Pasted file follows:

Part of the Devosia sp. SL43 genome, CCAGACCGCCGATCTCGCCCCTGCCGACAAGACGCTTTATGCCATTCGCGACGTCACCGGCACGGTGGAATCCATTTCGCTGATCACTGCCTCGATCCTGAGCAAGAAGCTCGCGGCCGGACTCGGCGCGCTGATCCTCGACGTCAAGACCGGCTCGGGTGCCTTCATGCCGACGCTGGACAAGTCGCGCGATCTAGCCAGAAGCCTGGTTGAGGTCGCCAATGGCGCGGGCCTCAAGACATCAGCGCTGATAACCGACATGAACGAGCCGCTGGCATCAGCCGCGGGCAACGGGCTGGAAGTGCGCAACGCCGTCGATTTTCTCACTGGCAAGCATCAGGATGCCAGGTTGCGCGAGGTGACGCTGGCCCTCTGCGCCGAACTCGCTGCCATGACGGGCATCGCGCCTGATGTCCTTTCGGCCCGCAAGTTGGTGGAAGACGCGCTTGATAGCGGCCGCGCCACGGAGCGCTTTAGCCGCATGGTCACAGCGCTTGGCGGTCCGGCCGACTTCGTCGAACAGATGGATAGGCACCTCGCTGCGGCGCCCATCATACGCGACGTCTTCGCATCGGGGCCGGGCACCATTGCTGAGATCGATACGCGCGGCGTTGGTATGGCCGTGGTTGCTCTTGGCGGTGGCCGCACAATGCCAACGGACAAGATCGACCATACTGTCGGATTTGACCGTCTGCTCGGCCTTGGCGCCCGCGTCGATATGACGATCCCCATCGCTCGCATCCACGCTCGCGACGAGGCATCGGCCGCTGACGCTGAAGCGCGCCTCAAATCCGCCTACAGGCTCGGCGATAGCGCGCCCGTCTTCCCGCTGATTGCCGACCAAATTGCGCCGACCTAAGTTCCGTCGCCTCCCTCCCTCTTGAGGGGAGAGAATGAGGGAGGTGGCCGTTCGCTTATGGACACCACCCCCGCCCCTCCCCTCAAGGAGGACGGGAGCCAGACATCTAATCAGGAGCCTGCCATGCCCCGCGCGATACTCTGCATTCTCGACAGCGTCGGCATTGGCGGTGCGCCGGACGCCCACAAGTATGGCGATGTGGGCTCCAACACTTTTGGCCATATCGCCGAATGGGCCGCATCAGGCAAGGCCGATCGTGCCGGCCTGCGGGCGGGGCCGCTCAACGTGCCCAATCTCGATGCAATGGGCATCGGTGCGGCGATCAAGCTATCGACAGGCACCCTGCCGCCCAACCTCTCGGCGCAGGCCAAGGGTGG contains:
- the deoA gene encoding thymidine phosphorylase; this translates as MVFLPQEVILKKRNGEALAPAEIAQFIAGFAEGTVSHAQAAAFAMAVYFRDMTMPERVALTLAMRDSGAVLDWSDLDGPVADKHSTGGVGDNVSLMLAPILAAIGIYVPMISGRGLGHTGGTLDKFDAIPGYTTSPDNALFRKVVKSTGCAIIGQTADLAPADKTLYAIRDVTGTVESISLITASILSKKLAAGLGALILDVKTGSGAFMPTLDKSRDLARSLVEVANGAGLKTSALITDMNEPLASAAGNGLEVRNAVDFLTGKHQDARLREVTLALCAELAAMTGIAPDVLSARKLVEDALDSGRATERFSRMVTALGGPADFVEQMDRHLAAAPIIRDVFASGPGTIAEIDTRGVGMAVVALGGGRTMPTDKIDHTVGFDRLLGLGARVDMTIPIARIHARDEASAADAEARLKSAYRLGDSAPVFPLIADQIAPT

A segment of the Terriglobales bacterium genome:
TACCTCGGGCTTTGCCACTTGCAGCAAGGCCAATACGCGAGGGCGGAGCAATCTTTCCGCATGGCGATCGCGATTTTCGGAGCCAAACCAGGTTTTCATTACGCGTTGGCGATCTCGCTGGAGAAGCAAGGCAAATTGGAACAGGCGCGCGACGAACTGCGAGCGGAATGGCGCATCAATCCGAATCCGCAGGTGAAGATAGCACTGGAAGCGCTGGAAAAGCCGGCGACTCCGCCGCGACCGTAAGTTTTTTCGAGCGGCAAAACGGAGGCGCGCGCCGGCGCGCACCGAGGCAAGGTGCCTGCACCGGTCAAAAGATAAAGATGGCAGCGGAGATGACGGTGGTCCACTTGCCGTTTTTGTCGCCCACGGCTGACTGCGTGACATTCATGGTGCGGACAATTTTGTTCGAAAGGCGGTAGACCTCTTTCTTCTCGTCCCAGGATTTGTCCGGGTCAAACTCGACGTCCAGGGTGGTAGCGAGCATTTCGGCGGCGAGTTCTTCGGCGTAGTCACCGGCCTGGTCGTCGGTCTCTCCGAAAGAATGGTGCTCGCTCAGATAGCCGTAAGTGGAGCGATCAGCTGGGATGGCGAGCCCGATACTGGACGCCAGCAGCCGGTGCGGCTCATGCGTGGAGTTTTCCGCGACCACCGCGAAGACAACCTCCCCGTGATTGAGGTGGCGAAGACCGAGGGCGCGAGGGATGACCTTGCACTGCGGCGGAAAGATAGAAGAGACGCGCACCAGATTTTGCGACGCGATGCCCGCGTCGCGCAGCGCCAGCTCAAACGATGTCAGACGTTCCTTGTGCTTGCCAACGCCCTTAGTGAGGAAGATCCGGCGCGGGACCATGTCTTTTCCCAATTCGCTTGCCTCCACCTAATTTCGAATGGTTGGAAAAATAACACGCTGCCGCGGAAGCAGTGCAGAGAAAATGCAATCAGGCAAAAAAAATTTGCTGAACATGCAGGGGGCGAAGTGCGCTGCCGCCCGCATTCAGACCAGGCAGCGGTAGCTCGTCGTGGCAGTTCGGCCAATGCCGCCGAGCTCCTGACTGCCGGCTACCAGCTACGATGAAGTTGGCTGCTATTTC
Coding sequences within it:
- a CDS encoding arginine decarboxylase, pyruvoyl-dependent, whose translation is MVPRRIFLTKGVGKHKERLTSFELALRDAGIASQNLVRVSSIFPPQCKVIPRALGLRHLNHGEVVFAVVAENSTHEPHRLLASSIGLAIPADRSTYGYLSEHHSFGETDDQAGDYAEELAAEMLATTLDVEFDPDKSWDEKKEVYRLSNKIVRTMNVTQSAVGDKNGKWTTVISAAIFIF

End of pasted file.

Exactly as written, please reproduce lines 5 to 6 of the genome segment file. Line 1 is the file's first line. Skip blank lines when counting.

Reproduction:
Coding sequences within it:
- a CDS encoding arginine decarboxylase, pyruvoyl-dependent, whose translation is MVPRRIFLTKGVGKHKERLTSFELALRDAGIASQNLVRVSSIFPPQCKVIPRALGLRHLNHGEVVFAVVAENSTHEPHRLLASSIGLAIPADRSTYGYLSEHHSFGETDDQAGDYAEELAAEMLATTLDVEFDPDKSWDEKKEVYRLSNKIVRTMNVTQSAVGDKNGKWTTVISAAIFIF